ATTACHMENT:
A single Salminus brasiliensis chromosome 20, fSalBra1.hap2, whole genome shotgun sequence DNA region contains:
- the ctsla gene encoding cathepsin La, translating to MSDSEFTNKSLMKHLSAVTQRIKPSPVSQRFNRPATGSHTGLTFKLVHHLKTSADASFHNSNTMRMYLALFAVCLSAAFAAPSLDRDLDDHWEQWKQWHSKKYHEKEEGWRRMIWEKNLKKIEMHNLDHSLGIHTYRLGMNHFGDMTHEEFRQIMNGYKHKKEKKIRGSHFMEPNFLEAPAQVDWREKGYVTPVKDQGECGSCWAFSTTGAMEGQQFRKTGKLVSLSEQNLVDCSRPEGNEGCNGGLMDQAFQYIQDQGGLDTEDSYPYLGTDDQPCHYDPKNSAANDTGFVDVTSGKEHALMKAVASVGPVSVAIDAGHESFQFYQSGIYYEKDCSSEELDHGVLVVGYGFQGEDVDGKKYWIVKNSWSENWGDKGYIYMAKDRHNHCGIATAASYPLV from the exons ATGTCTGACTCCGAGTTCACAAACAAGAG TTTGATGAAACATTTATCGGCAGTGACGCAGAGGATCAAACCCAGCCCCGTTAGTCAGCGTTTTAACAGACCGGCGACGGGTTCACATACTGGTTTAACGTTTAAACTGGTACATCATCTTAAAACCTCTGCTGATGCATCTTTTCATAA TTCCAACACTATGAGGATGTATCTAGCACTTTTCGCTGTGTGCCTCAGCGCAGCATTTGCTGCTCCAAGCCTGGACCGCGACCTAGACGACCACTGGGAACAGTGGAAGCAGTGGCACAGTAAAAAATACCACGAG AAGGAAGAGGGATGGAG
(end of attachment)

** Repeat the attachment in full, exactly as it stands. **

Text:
A single Salminus brasiliensis chromosome 20, fSalBra1.hap2, whole genome shotgun sequence DNA region contains:
- the ctsla gene encoding cathepsin La, translating to MSDSEFTNKSLMKHLSAVTQRIKPSPVSQRFNRPATGSHTGLTFKLVHHLKTSADASFHNSNTMRMYLALFAVCLSAAFAAPSLDRDLDDHWEQWKQWHSKKYHEKEEGWRRMIWEKNLKKIEMHNLDHSLGIHTYRLGMNHFGDMTHEEFRQIMNGYKHKKEKKIRGSHFMEPNFLEAPAQVDWREKGYVTPVKDQGECGSCWAFSTTGAMEGQQFRKTGKLVSLSEQNLVDCSRPEGNEGCNGGLMDQAFQYIQDQGGLDTEDSYPYLGTDDQPCHYDPKNSAANDTGFVDVTSGKEHALMKAVASVGPVSVAIDAGHESFQFYQSGIYYEKDCSSEELDHGVLVVGYGFQGEDVDGKKYWIVKNSWSENWGDKGYIYMAKDRHNHCGIATAASYPLV from the exons ATGTCTGACTCCGAGTTCACAAACAAGAG TTTGATGAAACATTTATCGGCAGTGACGCAGAGGATCAAACCCAGCCCCGTTAGTCAGCGTTTTAACAGACCGGCGACGGGTTCACATACTGGTTTAACGTTTAAACTGGTACATCATCTTAAAACCTCTGCTGATGCATCTTTTCATAA TTCCAACACTATGAGGATGTATCTAGCACTTTTCGCTGTGTGCCTCAGCGCAGCATTTGCTGCTCCAAGCCTGGACCGCGACCTAGACGACCACTGGGAACAGTGGAAGCAGTGGCACAGTAAAAAATACCACGAG AAGGAAGAGGGATGGAG